In preparing my brief comments for this evening a handful of concepts kept circulating through my notes and mind. While they have appeared in my thinking processes before, Megan’s prompts encouraged me to consider them more formally, and how they might intersect with each other and with the generous parameters of this evening’s theme, “Global Networks”. The next few minutes will be an attempt to navigate through a series of ruminations on keywords, dipping in and out of my own research while also beginning to think about the potential usefulness of these concepts in deepening an understanding of the conditions under which the contemporary global economy, and specifically the maritime economy, functions and produces places in differentiated and uneven ways.
To kick off the fifty-year anniversary of “May ’68”, this opening working group meeting of the 2018 year turns its attention towards the often unlikely and frequently invisibilized coalitional bedfellows tucked in to the intersectional and transnational histories of Leftist movements of the 1960s, as well as the connections between such movements and “the new spirit of capitalism.” Unfolding such connections, our discussion January will start by taking up questions around the meanings of style, the polemics for and against violence, and the triangulations of race, class, and gender. How have we imagined and re-imagined the re-presentations of and the afterlives of ’68 over the past fifty years?
by Megan Hoetger
It has been a while since the “Global Networks” meeting was convened. The holidays have come and gone. A new year has begun. We are now living in the 50-year long shadow of 1968. It is cold and damp in the shadow. It can be very lonely in the shadow. Some huddle together in basements or bars or storefronts or saunas to find warmth, others set up post on their own, though not alone, in front of the brilliant glow of computer screens. And most, it seems, perform some combination of both, huddling together in the cold, dank shadow of ’68 that now glimmers with the flickering light of multiple mobile computer screens.
by Megan Hoetger
In 2014 I wrote a short essay entitled “Art, Cinema, and Life Outside the Imperial Ring: A Little History of the Austria Filmmakers’ Co-operative” for the architectural journal R1000 at UC Berkeley. I had just returned from my a preliminary research trip to Vienna in which I had found myself in a bit of a crisis: I just didn’t care all that much about the performance painting practices of the artists who were ostensibly at the center of my dissertation. With that added to the feeling of alienation I still had in the city which my own Jewish family had left (this was still only my second visit), I got so sick with anxiety and by the end of the month I was having trouble holding food down.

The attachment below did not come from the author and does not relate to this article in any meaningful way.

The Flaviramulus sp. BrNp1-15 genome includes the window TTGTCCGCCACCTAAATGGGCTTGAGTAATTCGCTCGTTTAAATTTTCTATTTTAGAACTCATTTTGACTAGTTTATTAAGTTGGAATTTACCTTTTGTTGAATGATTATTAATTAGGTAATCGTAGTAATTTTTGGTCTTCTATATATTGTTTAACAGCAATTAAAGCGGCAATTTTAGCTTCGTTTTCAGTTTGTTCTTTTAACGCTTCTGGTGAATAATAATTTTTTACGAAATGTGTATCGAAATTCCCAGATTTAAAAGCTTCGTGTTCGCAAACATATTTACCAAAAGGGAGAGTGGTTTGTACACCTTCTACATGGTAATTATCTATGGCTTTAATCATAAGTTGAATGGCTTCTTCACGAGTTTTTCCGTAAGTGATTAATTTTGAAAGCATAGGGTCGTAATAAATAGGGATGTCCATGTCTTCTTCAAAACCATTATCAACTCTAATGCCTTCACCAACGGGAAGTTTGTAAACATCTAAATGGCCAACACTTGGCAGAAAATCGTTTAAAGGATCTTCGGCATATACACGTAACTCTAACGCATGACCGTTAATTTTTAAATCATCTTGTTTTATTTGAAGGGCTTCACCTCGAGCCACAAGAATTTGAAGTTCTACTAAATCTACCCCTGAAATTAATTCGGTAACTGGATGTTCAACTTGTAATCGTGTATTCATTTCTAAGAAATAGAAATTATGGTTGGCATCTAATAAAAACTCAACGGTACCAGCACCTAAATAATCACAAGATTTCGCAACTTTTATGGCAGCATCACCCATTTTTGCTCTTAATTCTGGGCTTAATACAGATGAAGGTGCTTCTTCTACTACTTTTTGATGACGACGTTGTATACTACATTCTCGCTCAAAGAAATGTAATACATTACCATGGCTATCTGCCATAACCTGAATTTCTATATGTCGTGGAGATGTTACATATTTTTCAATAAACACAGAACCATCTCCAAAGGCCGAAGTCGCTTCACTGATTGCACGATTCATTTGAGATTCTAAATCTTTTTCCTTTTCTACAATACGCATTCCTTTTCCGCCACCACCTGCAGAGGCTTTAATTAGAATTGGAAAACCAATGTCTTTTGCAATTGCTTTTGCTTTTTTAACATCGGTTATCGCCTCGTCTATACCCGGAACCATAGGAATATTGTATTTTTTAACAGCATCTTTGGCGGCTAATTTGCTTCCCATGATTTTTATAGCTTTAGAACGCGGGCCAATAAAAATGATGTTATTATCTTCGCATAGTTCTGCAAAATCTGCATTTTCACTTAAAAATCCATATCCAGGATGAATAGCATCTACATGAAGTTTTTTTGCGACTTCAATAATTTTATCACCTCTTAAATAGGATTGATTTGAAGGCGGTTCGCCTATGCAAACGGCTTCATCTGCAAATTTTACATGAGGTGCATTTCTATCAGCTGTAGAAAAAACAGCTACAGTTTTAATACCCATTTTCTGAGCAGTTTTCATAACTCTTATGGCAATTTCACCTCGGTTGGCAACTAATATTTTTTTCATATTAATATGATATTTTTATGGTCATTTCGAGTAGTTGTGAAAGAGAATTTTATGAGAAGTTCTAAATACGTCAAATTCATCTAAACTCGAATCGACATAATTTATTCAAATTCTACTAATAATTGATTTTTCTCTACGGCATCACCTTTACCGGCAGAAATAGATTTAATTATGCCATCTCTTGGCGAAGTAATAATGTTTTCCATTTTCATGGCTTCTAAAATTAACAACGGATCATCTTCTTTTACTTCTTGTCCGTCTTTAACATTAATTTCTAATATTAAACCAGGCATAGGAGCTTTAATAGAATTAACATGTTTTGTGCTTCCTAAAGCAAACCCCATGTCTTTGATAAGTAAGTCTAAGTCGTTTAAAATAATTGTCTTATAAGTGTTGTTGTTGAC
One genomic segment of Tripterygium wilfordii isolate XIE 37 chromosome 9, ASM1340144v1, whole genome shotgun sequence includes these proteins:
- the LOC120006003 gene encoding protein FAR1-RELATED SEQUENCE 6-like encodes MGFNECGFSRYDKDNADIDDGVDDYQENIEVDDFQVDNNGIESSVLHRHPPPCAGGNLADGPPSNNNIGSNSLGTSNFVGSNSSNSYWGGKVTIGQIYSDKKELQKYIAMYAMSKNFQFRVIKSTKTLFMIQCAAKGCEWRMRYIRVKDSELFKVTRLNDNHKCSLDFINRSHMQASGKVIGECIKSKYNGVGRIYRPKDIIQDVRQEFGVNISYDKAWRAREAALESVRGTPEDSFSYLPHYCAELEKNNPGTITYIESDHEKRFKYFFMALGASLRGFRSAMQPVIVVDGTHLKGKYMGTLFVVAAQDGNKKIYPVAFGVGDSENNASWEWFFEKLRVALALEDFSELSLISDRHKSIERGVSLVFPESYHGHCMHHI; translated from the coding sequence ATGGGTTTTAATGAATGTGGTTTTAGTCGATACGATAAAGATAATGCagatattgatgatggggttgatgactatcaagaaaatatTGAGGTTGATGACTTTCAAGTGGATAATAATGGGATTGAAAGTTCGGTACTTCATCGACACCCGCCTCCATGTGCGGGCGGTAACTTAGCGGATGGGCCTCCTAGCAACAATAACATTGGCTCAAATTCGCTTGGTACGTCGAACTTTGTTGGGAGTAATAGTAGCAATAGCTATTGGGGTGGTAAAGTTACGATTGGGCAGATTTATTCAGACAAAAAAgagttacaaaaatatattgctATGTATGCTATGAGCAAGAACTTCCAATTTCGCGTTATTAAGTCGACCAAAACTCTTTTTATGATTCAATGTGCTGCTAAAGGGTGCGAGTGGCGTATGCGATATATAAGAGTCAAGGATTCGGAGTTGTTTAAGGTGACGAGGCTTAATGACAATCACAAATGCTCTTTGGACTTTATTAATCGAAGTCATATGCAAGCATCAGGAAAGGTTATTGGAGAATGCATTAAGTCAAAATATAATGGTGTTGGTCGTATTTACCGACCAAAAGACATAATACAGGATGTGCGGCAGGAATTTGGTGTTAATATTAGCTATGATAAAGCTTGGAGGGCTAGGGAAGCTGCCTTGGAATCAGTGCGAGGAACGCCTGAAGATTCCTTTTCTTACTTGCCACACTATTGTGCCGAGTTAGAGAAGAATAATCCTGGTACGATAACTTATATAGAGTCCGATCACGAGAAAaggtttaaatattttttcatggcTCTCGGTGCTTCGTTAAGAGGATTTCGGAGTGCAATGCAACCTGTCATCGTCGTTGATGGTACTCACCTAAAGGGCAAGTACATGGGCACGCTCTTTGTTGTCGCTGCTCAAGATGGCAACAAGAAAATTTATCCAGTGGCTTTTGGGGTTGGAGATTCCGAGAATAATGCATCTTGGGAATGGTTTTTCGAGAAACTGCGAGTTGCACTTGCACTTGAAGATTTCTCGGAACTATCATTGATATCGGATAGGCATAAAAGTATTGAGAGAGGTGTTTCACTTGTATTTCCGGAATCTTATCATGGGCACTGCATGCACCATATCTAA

by Megan Hoetger
‘The state’, it turns out, is a rather rangy category, or container, that holds together a lot of conflicting ideas and competing belief systems. I don’t think that any of us at the “Questions of State” working group meeting ever thought it wasn’t this. We all came with different stakes. For as much as the nation-state’s function is to secure territorial boundaries, I knew when putting the meeting together that ‘the State’ was an almost hopelessly unbounded signifier and referent. But that, in part, is why it seemed productive to talk about it and hash out what we mean when we ask: what is the state? when is the state? and what are the states of the ‘state’ that we are thinking about when we say ‘state’?
The third meeting of the 2017-18 Critical Theory Working Group takes up the topic of “Global Networks.” The meeting will be co-facilitated by Bay Area artist and UC Berkeley PhD candidate Christian Nagler (Department of Theater, Dance, and Performance Studies) and CUNY Graduate Center PhD candidate Elizabeth Sibilia (Department of Earth and Environmental Sciences). Following from “Questions of State” as well as from Michael Hardt’s UC Berkeley campus visit at the end of October, “Global Networks” pans out from the contested form of the nation-state to the flows and frictions of the international and transnational informe. The conversation this month engages with the politics of representing, or making visible, the ways in which labor, bodies, and materials (both physical and informational) move through largely de- and unregulated international distribution routes. What are the different choreographies of capital, across matter, platforms, and oceans? How and where is circulation visible? And what would it mean/what would it look like to circulate, or move, differently?
by Megan Hoetger
I can look past many of the shortcomings of Michael Hardt’s recent UC Berkeley lecture and the workshop that followed. I can set aside the problems of scaler shift *and* shifts across kinds of scale; or the citational erasures of 70s feminist theory in the work (#notsurprised); or the inadequacy of the ‘immaterial’ as an accurate descriptor for any kind of labor anymore; or the lack of acknowledgement of distribution as crucial to a discussion of finance capital, or the cursory engagement with media technologies that would seem at the core of thinking through decentralization as a problem of/for representation; or, for that matter, the problems of representation and narrative — and specifically historical representation and narrative — bound up in a discussion of leaders at all. But there are some things that I cannot look past… fuck dialectical thinking. I want to live in a world of dialectical feeling.